The former Republican governor was vague about any political aspirations. "I haven't ruled anything in or out."
Former Minnesota Gov. Tim Pawlenty, who once had his sights set on the White House, said Monday that he absolutely is not vying to be vice president.
"I'm going to take my name off the list, so if ... you're a journalist, an observer, remove my name from the list," Pawlenty said. "I went through it before with McCain."
Sen. John McCain, the 2008 Republican presidential nominee, passed over Pawlenty for Sarah Palin.
This time around, Pawlenty has been mentioned as a possible contender for Mitt Romney's second-in-command, often followed by a one-word assessment from pundits: "boring."
Pawlenty gave a policy-heavy speech Monday to a half-filled auditorium at the University of Minnesota, where he spoke of the "casino" atmosphere of big banks, his "evolution" on cap-and-trade environmental policy, the transformational nature of natural gas to the energy markets and the need to raise the retirement age and to use means testing for people not yet near retirement age.
He was more vague about his future. Asked whether he might run for U.S. Senate or for governor in 2014, he replied: "I haven't ruled anything in or out."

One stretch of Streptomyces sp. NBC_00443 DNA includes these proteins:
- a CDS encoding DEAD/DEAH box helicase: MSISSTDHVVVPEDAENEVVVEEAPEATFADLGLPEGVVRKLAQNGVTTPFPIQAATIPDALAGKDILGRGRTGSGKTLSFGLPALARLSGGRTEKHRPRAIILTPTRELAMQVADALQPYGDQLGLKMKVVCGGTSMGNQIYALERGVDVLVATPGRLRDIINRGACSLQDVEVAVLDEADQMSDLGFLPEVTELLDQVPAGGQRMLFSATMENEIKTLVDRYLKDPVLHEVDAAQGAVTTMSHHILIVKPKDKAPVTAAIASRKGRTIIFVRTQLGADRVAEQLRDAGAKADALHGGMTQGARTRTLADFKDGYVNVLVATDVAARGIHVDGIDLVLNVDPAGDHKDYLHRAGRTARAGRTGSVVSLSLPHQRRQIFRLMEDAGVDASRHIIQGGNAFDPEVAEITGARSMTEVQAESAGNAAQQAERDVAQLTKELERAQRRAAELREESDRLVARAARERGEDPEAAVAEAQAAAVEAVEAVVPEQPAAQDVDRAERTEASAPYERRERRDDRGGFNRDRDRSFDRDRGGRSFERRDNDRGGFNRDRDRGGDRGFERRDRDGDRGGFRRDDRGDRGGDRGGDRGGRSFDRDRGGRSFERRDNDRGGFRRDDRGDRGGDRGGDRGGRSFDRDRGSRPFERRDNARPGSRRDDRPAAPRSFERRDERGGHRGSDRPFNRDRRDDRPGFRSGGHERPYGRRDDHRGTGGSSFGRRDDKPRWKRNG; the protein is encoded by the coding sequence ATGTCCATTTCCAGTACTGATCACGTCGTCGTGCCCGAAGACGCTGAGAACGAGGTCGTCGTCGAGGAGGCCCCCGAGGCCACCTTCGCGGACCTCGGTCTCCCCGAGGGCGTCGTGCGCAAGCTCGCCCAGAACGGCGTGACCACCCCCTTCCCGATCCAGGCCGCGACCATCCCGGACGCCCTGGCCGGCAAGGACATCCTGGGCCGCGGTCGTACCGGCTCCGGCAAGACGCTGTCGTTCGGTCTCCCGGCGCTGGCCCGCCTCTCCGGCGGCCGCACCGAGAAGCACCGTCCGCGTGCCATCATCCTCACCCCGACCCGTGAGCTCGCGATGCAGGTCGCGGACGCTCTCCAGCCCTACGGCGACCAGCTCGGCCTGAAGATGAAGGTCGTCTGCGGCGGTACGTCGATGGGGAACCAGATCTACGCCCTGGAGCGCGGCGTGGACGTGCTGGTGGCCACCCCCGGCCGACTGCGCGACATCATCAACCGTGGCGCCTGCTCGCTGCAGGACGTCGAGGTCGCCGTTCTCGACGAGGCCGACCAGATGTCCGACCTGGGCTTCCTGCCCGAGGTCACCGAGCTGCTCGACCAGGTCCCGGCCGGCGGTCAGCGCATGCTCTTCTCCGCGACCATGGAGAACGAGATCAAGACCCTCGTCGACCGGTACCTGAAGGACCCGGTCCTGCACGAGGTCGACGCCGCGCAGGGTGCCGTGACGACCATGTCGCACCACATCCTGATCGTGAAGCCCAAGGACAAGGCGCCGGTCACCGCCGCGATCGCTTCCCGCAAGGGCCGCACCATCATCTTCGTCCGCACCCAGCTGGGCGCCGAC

Pawlenty, who now serves on corporate boards and stumps for Romney, was more sanguine than some establishment Republicans about the influence of Ron Paul on the GOP order.
"They're working hard and so we want them to be part of the Republican team and the conservative coalition and the Romney effort, but it is going to take some time for them to feel that they've had a full and fair hearing and they're still working on it," Pawlenty said.
"This happens every generation. There's some insurgency group or candidate ... or perceived insurgency group that threatens the established order, and over time that energy gets channeled in a constructive way."
He said that anyone who is going to be successful would need to build a coalition that taps into the Paul fervor.
The former governor, who was heckled at an Oklahoma Republican convention over the weekend that later was shut down when Paul and Romney supporters brawled, said he does not plan to attend this weekend's Minnesota Republican convention.
He will, he said, be elsewhere in the country, campaigning for Romney.
Rachel E. Stassen-Berger • Twitter: @rachelsb